With the Irish actor already beloved thanks to TV’s time-traveling romance (hey, let her direct an episode already!), her performance in Kenneth Branagh’s coming-of-age film puts her on the path to movie stardom—and the Oscars.
As a child, Caitríona Balfe never found it strange when a trip to the dentist or to a clothing store involved driving by British soldiers with machine guns, or having the family car inspected for explosives. There were frequent bomb scares too, around where she grew up in Tydavnet, a small Irish village near the Northern Ireland border, and sometimes on the news she’d hear about a nearby community that had been hit. “It’s such a part of the fabric of your life when you live in those areas,” she says. “It’s really not until you get older that you look back and you realize the craziness of it, or the strangeness of it.”
It’s a warm November day, and Balfe is sitting at an outdoor table at a restaurant in Los Angeles, talking about the concentric circles that are her life and her new movie, Kenneth Branagh’s Belfast. The film is Branagh’s semi-autobiographical take on his own childhood, set in 1969 not long after the violence and conflict known as the Troubles got under way. Balfe plays Ma, a mother of two torn between the fear of leaving her home in Northern Ireland and the desperation to keep her Protestant family safe. As it happens, Balfe has brought her three-month-old baby boy with her to Los Angeles for his first cross-Atlantic trip. Her son didn’t sleep well last night, so neither did she. Mind you, you can’t tell: Balfe still has a fresh glow, seemingly perfect skin, and piercing light blue eyes, all of which make it completely understandable that she spent her 20s as a runway model in Paris.
Even without the nighttime needs of her little one, Balfe, 42, has reason to be tired at the moment. A couple of evenings ago, she attended Belfast’s glitzy L.A. premiere at the Academy Museum of Motion Pictures, which wrapped up with a late-night after-party where her costar Jamie Dornan belted out “Everlasting Love,” a song his character sings to Balfe’s in the film. The whirlwind promotional trip began a few weeks earlier with the London premiere, and then a hop over to Belfast for the local fête, which was the first time Balfe’s mother had ever attended one of her premieres. In between London and Belfast, Balfe stopped over in Ireland to visit family members she hadn’t seen since before the pandemic. “They hadn’t met the baby. They hadn’t seen me pregnant,” she says, ordering huevos rancheros, excited to be baby-free for a moment and use both her hands to have a civilized, adult meal. “It was like this whole event happened without seeing them.”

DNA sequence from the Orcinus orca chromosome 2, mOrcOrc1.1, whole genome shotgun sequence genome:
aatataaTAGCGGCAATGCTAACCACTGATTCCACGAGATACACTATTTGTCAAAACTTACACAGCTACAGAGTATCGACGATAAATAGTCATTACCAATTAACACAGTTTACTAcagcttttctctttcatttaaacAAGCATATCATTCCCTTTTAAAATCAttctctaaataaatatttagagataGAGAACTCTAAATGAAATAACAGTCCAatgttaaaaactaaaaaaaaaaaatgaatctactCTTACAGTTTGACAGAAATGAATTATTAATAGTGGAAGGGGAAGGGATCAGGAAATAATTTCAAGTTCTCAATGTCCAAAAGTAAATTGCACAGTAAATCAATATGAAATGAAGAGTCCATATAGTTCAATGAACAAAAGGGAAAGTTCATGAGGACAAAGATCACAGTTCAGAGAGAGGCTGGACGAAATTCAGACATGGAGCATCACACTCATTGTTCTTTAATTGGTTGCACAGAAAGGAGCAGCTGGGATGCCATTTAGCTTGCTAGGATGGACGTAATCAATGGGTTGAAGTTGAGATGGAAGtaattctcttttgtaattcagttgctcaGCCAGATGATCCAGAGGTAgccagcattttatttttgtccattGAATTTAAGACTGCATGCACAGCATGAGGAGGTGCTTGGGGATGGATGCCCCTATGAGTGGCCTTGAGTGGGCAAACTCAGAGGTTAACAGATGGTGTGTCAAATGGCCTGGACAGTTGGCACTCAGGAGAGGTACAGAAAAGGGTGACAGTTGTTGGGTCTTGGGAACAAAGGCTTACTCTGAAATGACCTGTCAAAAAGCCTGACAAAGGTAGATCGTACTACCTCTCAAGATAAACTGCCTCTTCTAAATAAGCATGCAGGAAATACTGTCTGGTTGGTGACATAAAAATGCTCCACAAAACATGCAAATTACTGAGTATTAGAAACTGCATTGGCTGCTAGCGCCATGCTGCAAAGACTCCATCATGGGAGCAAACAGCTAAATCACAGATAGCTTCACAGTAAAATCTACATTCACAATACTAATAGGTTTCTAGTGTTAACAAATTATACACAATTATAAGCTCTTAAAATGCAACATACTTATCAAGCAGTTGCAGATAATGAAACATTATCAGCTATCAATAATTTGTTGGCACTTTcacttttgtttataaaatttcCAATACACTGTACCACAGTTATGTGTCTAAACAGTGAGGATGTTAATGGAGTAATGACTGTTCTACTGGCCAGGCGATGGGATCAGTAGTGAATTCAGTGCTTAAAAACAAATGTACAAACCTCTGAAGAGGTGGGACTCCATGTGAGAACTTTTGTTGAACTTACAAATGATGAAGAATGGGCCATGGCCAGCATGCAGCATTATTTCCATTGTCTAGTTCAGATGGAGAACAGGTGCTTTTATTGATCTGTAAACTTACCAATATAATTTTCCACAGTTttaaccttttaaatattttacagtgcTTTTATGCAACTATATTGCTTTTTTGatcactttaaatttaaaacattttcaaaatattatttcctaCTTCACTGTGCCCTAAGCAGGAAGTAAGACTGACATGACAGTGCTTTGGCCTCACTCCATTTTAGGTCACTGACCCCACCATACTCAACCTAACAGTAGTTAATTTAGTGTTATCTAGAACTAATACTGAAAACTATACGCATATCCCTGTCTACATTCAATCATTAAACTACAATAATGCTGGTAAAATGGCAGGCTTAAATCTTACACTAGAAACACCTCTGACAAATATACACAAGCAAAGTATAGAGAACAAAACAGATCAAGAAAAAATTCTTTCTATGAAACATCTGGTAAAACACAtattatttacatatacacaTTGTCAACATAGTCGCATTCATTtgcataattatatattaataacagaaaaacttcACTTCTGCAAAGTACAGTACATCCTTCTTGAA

Belfast quickly became an Oscar front-runner when it was released by Focus Features in theaters on November 12. Even with a cast that includes Dornan, Judi Dench, and Ciarán Hinds, Balfe is a clear standout. Despite starring on a hit TV show—Starz’s Outlander—for the past eight years, Balfe will likely be set on the path to movie stardom by Belfast, though she waves away that kind of talk. “I feel like I’m at such an early stage in my career because I started so late,” she says, having left Ireland at 18 for that decade-long modeling career. Outlander has earned her fans and a rich role to dig into, but Belfast has brought her to Northern Ireland, and to a story close to her own heart.